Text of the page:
An Ounce of Precaution

Studies conducted in small communities around the globe often conclude elevated rates of cancer and other diseases are “not substantiated.” When residents in communities like these learn about their high rates of cancer, common sense tells them something’s wrong-it doesn’t take an epidemiologist to draw connections between their health and the pollution in their midst. But when scientists tell them the difference is “not substantiated,” “not scientifically verifiable” or “not statistically significant,” it looks to residents like science is being used as some trickster’s sleight of hand to hide what everyone can plainly see. As more communities have questions about the health consequences of past and present pollution in their midst, it’s more important than ever to understand the science behind the terminology. With this knowledge in hand, we can ask whether rates like these can be significant without being statistically significant and whether a precautionary approach might go a long way toward protecting community health.

further reading online

About this Issue’s Cover

Annie Alowa

Photo courtesy Alaska Community Action on Toxics

Alaska native elder and former village health aide Annie Alowa, now deceased, stands amid military debris at the formerly used defense site at Northeast Cape on St. Lawrence Island. Not unlike Point Hope, St. Lawrence Island is yet another American community faced with pollution and contamination from past military and industrial activities. Alowa’s relentless calls for attention to the high rates of cancer in her community resulted in a research project being conducted in two communities on the island, in ­collaboration with Alaska Community Action on Toxics.

People and Places

In An Ounce of Precaution, Nelta Edwards highlights three communities that have suffered as a result of environmental toxins. Click on the links below to learn more about Point Hope, Alaska, Bell County, Kentucky, and Salisbury, North Carolina.

Sociologists studying environmental harm and degradation

Nelta Edwards isn’t the only sociologist concerned about the quantification of harm. The following references are a few additional resources on this topic.

Theo Colborn. “A Case for Revisiting the Safety of Pesticides: A Closer Look at Neurodevelopment,” Environmental Health Perspectives, 2006.

Adam M. Finkel. “Is risk assessment really too conservative? Revising the revisionists,” Columbia Journal of Environmental Law, 1989.

Sara Grineski, Jennie Kronenfeld, and Bob Bolin. “In The Face of Uncertainty: Community Health, Environmental Hazards and Statistical Significance,” (Paper presented at the annual meeting of the American Sociological Association, 2003).

Sandra Steingraber. Living Downstream (Addison-Wesley Publishing, 1997). A discussion of the importance of small doses and multiple exposures.

Peter Waldman. “Common Industrial Chemicals In Tiny Doses Raise Health Issue,” Wall Street Journal, 2005.

Steve Wing. “Limit of Epidemiology,” Medicine and Global Survival, 1994.

How to Calculate the Numbers in Table 2

For those interested in taking a closer look at Edwards’ data, here is a step-by-step explanation of the data in Table 2:

(Click image to view a larger version.)

  1. To calculate values for column B divide 450 by 100,000 (450/100,000 = .0045). This is the proportion. Multiply this by the size of the community, (e.g., 100 x .0045 = .45).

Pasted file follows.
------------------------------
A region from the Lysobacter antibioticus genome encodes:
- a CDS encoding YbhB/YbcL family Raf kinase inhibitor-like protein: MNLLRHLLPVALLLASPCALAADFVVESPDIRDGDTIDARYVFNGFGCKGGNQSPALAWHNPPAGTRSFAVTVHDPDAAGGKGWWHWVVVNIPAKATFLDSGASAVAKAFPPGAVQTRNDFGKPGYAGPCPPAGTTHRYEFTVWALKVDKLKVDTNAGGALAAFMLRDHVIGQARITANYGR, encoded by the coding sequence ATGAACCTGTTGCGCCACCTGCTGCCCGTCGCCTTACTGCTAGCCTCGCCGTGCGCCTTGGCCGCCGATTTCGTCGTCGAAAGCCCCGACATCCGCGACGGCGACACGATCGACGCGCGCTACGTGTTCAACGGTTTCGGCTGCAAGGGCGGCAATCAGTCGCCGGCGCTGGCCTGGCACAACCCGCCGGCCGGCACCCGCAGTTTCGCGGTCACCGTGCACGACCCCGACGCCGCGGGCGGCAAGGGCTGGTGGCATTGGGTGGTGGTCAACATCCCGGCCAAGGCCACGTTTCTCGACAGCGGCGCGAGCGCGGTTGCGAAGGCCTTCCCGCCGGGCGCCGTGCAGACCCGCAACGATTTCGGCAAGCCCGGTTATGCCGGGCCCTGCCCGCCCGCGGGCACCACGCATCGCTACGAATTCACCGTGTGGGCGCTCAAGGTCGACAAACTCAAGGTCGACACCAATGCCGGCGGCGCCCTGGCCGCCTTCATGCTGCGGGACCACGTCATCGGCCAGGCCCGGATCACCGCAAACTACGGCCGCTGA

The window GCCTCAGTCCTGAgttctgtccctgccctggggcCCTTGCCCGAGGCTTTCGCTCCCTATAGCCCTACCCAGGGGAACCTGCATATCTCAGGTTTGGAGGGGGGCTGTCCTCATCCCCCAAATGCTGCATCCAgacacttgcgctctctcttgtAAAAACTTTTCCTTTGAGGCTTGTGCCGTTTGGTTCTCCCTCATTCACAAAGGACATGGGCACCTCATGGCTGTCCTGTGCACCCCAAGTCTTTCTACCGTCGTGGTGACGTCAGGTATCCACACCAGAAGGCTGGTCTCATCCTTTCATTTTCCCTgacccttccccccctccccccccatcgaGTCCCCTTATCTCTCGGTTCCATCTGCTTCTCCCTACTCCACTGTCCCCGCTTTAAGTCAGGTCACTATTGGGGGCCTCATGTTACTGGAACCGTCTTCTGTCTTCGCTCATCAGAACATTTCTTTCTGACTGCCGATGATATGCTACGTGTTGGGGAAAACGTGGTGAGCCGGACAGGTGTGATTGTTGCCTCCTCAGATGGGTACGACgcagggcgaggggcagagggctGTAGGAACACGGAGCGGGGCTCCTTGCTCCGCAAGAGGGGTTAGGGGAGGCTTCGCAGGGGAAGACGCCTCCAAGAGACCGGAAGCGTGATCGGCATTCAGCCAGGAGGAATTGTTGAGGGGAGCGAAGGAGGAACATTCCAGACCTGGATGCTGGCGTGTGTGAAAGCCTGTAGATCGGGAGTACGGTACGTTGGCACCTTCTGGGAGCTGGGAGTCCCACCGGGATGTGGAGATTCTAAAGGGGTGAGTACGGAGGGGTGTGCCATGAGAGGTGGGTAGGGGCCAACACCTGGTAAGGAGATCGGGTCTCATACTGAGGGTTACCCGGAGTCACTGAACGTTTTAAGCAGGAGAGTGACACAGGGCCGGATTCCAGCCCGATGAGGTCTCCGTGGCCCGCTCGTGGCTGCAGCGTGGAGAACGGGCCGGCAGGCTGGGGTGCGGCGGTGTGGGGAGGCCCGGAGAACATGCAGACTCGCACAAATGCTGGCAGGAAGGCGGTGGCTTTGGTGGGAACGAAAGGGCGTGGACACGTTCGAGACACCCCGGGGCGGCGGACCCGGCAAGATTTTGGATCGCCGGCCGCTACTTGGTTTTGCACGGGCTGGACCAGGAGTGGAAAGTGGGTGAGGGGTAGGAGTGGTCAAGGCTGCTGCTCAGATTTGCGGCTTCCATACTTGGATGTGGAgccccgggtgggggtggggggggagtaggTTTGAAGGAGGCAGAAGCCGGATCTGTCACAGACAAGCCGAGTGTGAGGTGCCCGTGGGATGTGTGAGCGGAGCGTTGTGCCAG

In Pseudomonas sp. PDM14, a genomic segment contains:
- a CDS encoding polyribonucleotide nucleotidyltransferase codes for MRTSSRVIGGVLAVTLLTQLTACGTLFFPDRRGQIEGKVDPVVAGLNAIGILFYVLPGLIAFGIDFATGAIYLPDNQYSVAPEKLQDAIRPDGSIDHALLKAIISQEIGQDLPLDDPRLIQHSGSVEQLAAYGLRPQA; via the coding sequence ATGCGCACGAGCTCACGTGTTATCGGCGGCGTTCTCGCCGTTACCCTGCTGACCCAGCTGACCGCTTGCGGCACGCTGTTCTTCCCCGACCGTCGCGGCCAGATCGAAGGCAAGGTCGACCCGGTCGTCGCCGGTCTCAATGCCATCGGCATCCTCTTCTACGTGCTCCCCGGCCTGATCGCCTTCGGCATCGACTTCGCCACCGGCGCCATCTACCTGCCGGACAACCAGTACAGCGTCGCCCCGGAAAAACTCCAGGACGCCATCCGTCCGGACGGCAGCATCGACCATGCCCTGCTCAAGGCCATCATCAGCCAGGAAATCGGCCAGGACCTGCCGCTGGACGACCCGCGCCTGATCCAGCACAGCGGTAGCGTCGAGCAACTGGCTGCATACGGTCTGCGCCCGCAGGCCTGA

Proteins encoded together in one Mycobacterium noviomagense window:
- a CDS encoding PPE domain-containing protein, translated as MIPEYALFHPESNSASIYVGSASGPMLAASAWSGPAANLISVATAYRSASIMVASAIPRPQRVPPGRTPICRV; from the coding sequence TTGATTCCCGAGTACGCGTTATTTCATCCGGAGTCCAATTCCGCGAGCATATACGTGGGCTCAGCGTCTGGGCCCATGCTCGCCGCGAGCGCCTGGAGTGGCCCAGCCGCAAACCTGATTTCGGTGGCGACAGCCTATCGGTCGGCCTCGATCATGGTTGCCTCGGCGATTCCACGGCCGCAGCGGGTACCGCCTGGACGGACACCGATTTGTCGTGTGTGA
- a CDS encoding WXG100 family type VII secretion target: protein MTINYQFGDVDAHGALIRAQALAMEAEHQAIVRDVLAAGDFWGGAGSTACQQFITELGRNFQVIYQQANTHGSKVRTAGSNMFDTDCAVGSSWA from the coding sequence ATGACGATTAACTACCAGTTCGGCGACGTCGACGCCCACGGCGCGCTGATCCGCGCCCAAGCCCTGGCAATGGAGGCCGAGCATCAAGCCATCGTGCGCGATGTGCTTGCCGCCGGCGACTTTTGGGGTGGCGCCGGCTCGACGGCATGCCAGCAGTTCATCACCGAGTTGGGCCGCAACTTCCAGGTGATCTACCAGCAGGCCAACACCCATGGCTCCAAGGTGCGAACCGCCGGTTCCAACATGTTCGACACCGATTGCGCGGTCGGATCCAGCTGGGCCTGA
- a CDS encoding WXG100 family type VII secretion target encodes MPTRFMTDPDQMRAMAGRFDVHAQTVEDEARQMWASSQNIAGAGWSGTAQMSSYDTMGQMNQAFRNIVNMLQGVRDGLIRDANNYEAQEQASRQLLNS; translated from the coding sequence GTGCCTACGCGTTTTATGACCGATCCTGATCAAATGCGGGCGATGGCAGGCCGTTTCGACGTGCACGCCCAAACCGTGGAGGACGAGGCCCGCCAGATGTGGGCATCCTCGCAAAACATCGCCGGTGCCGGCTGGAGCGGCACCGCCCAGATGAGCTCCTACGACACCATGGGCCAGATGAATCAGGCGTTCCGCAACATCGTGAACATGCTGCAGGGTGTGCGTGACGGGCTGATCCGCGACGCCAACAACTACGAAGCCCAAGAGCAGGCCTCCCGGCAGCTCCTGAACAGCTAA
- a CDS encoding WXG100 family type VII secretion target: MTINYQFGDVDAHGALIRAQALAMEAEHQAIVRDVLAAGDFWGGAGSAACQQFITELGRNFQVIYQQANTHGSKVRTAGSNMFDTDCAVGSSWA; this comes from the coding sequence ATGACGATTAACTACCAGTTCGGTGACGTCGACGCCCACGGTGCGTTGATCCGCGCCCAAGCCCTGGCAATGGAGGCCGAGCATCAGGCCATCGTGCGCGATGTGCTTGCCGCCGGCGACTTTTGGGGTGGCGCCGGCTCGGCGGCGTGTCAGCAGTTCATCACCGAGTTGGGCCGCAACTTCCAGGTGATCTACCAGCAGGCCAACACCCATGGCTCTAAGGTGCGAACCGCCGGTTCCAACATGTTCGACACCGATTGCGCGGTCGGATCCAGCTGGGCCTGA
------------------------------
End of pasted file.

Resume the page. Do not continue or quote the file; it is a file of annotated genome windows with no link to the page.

2. The number of cases needed to reach statistical significance in column C was calculated in a software program called Minitab, which offers a 30-day free trial. To calculate the rates, open Minitab and
    1. At the top of the page click on the “stat” tab,
    2. go all the way to the bottom and click on “power and sample size,”
    3. Click on [1P] “1 proportion . . .” because we want to do a one sample Z test for the difference in proportions (the difference between the local and the national proportion),
    4. In the box called “Power and Sample Size for 1 Proportion,” type in the sample size for which you want an estimate (e.g., 100, 500, 1000, etc.), leave the “alternate values of p” blank because this is the proportion we want the program to calculate, type in the power value (.80) and the hypothesized p value of .0045 (converting the rate of 450/100,000 to a proportion),
    5. Click “Options,” a window will open and under “Alternative Hypothesis” click on the circle next to “greater than” because you think the local rate is greater than the national rate (a one tailed-test), leave the significance level at .05, click OK,
    6. Click on the “Graphs” box and make sure “display power curve” is clicked if you want to see the power curve, click OK,
    7. Click OK again. The “alternative proportion” is the proportion needed to get statistical significance.
  3. To calculate the rate in Column C, multiply the “alternative proportion” by the community size (e.g., .0298256 x 100 = 2.98256).
  4. To calculate the values in column D, divide the value in Column C by the value in Column B (e.g., for a community of 100: 2.98/.45 = 6.63).
  5. To calculate the values in column E, subtract the value in Column B from Column C. Divide this number by the value in Column B. Multiply this number by 100 (e.g. for a community of 100: [(2.98-.45)/.45] x 100 = 562.22)

Comments 1


May 20, 2008

Nelta would like to thank Penny Cordes, Mary Ellen Gordian, Karen Southwood, Melissa Toffolon-Weiss, the editors, and the anonymous reviewers for their helpful advice on earlier drafts of this paper. Special thanks to Linda LD Smith for her enthusiasm and excellent advice and to Karl Bryant for his constant encouragement.

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